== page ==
The Peckham Cultural Quarter in South London is emerging as an important hub for music, media, cinema, restaurants and small arts-based businesses. But what South London has lacked, until now, was a significant new small to mid-size live music venue focused on emerging grassroots Indie talent.
Recent years have seen a decimation in the number of live music venues in a nation that gave the world The Beatles, Rolling Stones, Ed Sheeran, Adele and Stormzy. None of these artists learnt their craft playing Wembley Stadium or the O2 Arena. They honed their performance skills in the type of small to mid-size live music venues that are now a diminishing breed. A recent Report on Live Music from the Digital, Culture, Media and Sport Committee of the House of Commons (March 2019) observed:
“In the past decade the UK has seen nationwide closures of music venues, and the sites that remain face a struggle to stay open given the rising costs and declining revenues. That poses an immediate threat to the development of the next generation of talent and fans.”
Between 2007-2016 London lost 35% of its grassroots music venues. There are a variety of reasons for this decline but one of them is the often insurmountable obstacle of obtaining a new premises licence in the most popular night-time economy destinations. These areas are frequently subject to tough “cumulative impact policies” that create a default position that applications for new licences will generally be refused by the local authority unless the applicant can demonstrate they are an exception that will not add to the existing negative impact caused by the number and type of licensed premises already operating in the area.
Even if a new licence can be obtained, the permitted operating hours are frequently so curtailed that operating a commercially viable live music venue is impossible. Given the change in the economics of the music industry in the digital age, increases in business rates, and customer preferences, live music venues can generally only survive today if they can also offer ancillary entertainment, including nightclub events after the live music ends at weekends. The income from these extra few hours can subsidise the live music throughout the rest of the week.
Unlike many artistic areas live music venues receive little or no government subsidies and many operate at a loss. The Arts Council gives just 0.06% of its budget to grassroots live music venues whilst opera receives 62%.
The experienced operators of two existing Southwark based venues, Four Quarters and Bermondsey Social Club, joined forces with an ambitious project to create a new 220 capacity live music venue in the Bussey Building within Peckham’s Cultural Quarter. Their licence application was submitted and progressed by Steve Burnett and Helen Ward of Poppleston Allen Solicitors. It attracted objections from all the responsible authorities, including the police, licensing, environmental health and public health. However some 26 local residents and musicians offered their support.
At a contested hearing before Southwark’s Licensing Sub-Committee on 8 July 2019 the applicants, represented by the licensing barrister Gary Grant of Francis Taylor Building, submitted that the significant cultural and economic benefits to the area that would flow from the grant of this licence justified the undoubted impact such a venue would have on the local area. Measures, including the employment of street marshals and robust licence conditions and operating policies, would help to mitigate that impact but ultimately this was a judgement call: The cultural and regeneration benefits outweighed the potential harm. The applicant’s barrister pointed to the support for the venue from those locals who had expressed a view. The responsible authorities’ objections were understandable but were based entirely on Policy grounds and, citing an earlier judicial observation: “Policy should be made for the man, not man for the Policy”. Further welcome support for the application was offered from Amy Lame, the Mayor of London’s Night Czar who stated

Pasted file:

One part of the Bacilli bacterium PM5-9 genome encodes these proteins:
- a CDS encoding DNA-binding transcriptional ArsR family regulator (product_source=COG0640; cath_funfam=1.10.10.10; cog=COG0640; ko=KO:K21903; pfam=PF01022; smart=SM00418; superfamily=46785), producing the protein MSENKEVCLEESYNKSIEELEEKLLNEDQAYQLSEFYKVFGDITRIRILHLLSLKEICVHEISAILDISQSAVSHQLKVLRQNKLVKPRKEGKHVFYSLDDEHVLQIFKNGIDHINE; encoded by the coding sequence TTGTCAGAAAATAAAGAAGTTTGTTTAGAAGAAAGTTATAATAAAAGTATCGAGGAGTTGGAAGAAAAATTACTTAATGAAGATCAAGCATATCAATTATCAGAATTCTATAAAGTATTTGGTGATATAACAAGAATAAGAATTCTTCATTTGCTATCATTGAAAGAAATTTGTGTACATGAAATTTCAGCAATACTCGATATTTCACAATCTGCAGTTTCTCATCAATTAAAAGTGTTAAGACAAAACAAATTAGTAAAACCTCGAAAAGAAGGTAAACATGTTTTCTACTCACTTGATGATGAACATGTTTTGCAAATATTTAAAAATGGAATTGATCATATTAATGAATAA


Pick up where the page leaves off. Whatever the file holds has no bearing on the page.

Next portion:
“...the Mayor of London has pledged to make safeguarding London’s night-time economy and culture a core priority. It attracts domestic and international visitors and is a key driver of the economic and cultural regeneration of town centres, worth more than £26 billion to our economy and employing a third of London’s workforce. Protecting and growing the capital’s live music scene is a key part of this work. Venues play a vital role in nurturing musical and creative talent and fostering community cohesion, keeping London’s talent pipeline flowing.”
The applicant also pointed to Southwark’s own Cultural Strategy 2013-2018 which actively encourages and promotes the performing arts including live music. The applicant submitted that licensing decisions - even one subject to a cumulative impact policy- can properly take into account such Cultural Strategies, particularly where these are referenced in the Council’s own Statement of Licensing Policy.
The Council determined to grant the new premises licence to 3am at weekends as an exception to their cumulative impact policy with “stringent conditions”. The cultural benefits of a new grassroots live music venue in South London, and the professionalism of the operators, justified the exception in this particular case.
Southwark Council’s supportive decision will be welcomed by live music venue operators, grassroots musicians and fans alike.
Gary Grant, barrister of Francis Taylor Building, appeared for the applicants at the licensing hearing instructed by Steve Burnett and Helen Ward of Poppleston Allen Solicitors.